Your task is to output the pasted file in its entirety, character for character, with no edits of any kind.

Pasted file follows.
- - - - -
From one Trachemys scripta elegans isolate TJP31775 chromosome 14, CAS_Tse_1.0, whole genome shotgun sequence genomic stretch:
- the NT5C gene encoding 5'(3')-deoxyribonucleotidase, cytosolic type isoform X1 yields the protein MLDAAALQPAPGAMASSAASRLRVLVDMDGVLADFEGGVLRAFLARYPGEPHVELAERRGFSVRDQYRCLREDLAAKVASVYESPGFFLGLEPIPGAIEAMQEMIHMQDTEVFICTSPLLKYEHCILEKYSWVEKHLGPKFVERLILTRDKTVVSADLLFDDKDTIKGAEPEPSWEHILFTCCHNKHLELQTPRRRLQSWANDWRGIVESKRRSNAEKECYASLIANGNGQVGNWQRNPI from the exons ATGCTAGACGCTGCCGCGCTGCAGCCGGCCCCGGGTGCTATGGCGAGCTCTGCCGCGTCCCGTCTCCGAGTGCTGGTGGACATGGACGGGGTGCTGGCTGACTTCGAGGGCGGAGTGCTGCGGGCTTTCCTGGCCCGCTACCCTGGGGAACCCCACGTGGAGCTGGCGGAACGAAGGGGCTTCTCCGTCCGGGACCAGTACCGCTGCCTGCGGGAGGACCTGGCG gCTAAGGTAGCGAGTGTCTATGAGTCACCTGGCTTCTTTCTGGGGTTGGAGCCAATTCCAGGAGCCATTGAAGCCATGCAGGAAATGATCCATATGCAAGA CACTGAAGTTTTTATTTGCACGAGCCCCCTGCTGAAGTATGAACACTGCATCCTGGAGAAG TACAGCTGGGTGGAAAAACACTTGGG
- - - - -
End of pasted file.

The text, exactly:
From one Trachemys scripta elegans isolate TJP31775 chromosome 14, CAS_Tse_1.0, whole genome shotgun sequence genomic stretch:
- the NT5C gene encoding 5'(3')-deoxyribonucleotidase, cytosolic type isoform X1 yields the protein MLDAAALQPAPGAMASSAASRLRVLVDMDGVLADFEGGVLRAFLARYPGEPHVELAERRGFSVRDQYRCLREDLAAKVASVYESPGFFLGLEPIPGAIEAMQEMIHMQDTEVFICTSPLLKYEHCILEKYSWVEKHLGPKFVERLILTRDKTVVSADLLFDDKDTIKGAEPEPSWEHILFTCCHNKHLELQTPRRRLQSWANDWRGIVESKRRSNAEKECYASLIANGNGQVGNWQRNPI from the exons ATGCTAGACGCTGCCGCGCTGCAGCCGGCCCCGGGTGCTATGGCGAGCTCTGCCGCGTCCCGTCTCCGAGTGCTGGTGGACATGGACGGGGTGCTGGCTGACTTCGAGGGCGGAGTGCTGCGGGCTTTCCTGGCCCGCTACCCTGGGGAACCCCACGTGGAGCTGGCGGAACGAAGGGGCTTCTCCGTCCGGGACCAGTACCGCTGCCTGCGGGAGGACCTGGCG gCTAAGGTAGCGAGTGTCTATGAGTCACCTGGCTTCTTTCTGGGGTTGGAGCCAATTCCAGGAGCCATTGAAGCCATGCAGGAAATGATCCATATGCAAGA CACTGAAGTTTTTATTTGCACGAGCCCCCTGCTGAAGTATGAACACTGCATCCTGGAGAAG TACAGCTGGGTGGAAAAACACTTGGG